Abstract: Early blind persons have often been shownto be superior to sighted ones across a wide range of non-visual perceptual abilities, which in turn are often explained by the functionally relevant recruitment of occipital areas. While voice stimuli are knownto involve voice-selective areas of the superior temporal sulcus (STS) in sighted persons, it remains unknown if the processing of vocal stimuli involves similar brain regions in blind persons, or whether it benefits from cross-modal processing. To address these questions, we used fMRI to measure cerebral responses to voice and non-voice stimuli in blind (congenital and acquired) and sighted subjects. The global comparison of all sounds vs. silence showed a different pattern of activation between blind (pooled congenital and acquired) and sighted groups, with blind subjects showing stronger activation of occipital areas but weaker activation of temporal areas centered around Heschl’s gyrus. In contrast, the specific comparison of vocal vs. non-vocal sounds did not isolate activations in the occipital areas in either of the blind groups. In the congenitally blind group, however, it led to a stronger activation in the left STS, and to a lesser extent in the fusiform cortex, compared to both sighted participants and those with acquired blindness. Moreover, STS activity in congenital blind participants significantly correlated with performance in a voice discrimination task. This increased recruitment of STS areas in the blind for voice processing is in marked contrast with the usual cross-modal recruitment of occipital cortex.
Paper Belin P., Fillion-Bilodeau S., Gosselin F. (2008) The Montreal Affective Voices: A validated set of nonverbal affect bursts for research on auditory affective processing Behavior Research Methods Vol.40(2) pp 531-539PDF [expand abstract]
Abstract: The Montreal Affective Voices consist of 90 nonverbal affect bursts corresponding to the emotions of anger, disgust, fear, pain, sadness, surprise, happiness, and pleasure (plus a neutral expression), recorded by 10 different actors (5 of them male and 5 female). Ratings of valence, arousal, and intensity for eight emotions were collected for each vocalization from 30 participants. Analyses revealed high recognition accuracies for most of the emotional categories (mean of 68%). They also revealed significant effects of both the actors’ and the participants’ gender: The highest hit rates (75%) were obtained for female participants rating female vocalizations, and the lowest hit rates (60%) for male participants rating male vocalizations. Interestingly, the mixed situations— that is, male participants rating female vocalizations or female participants rating male vocalizations—yielded similar, intermediate ratings. The Montreal Affective Voices are available for download at vnl.psy.gla.ac.uk/ (Resources section).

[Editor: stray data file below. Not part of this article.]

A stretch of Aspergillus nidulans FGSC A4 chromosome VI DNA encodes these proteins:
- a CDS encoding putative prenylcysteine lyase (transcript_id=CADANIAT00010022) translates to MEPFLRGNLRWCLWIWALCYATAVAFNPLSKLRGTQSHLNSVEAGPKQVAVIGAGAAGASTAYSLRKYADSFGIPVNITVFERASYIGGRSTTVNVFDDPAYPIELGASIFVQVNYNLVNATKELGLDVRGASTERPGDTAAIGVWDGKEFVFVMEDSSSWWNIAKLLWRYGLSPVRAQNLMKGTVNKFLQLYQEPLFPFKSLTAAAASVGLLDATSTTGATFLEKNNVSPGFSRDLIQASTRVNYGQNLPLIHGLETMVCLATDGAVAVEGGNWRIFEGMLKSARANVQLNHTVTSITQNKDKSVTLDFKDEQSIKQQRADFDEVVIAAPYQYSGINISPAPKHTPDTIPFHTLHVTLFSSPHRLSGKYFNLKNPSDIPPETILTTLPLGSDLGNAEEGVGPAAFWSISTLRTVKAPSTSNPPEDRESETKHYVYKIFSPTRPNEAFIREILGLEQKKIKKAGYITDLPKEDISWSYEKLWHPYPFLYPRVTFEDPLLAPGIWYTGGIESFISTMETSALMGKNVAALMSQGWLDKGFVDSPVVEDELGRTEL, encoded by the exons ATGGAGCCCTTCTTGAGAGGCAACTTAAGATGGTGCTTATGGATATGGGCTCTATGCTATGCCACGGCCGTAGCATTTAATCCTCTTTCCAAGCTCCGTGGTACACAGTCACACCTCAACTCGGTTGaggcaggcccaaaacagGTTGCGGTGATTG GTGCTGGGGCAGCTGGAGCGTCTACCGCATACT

Paper Belin P., Fecteau S., Charest I., Nicastro N., Hauser M.D. & Armony J.L. (2008) Human cerebral response to animal affective vocalizations Proceedings of the Royal Society Series B (275) pp 473-481PDF [expand abstract]
Abstract: It is presently unknown whether our response to affective vocalizations is specific to those generated by humans or more universal, triggered by emotionally matched vocalizations generated by other species. Here, we used functional magnetic resonance imaging in normal participants to measure cerebral activity during auditory stimulation with affectively valenced animal vocalizations, some familiar (cats) and others not (rhesus monkeys). Positively versus negatively valenced vocalizations from cats and monkeys elicited different cerebral responses despite the participants' inability to differentiate the valence of these animal vocalizations by overt behavioural responses. Moreover, the comparison with human non-speech affective vocalizations revealed a common response to the valence in orbitofrontal cortex, a key component on the limbic system. These findings suggest that the neural mechanisms involved in processing human affective vocalizations may be recruited by heterospecific affective vocalizations at an unconscious level, supporting claims of shared emotional systems across species.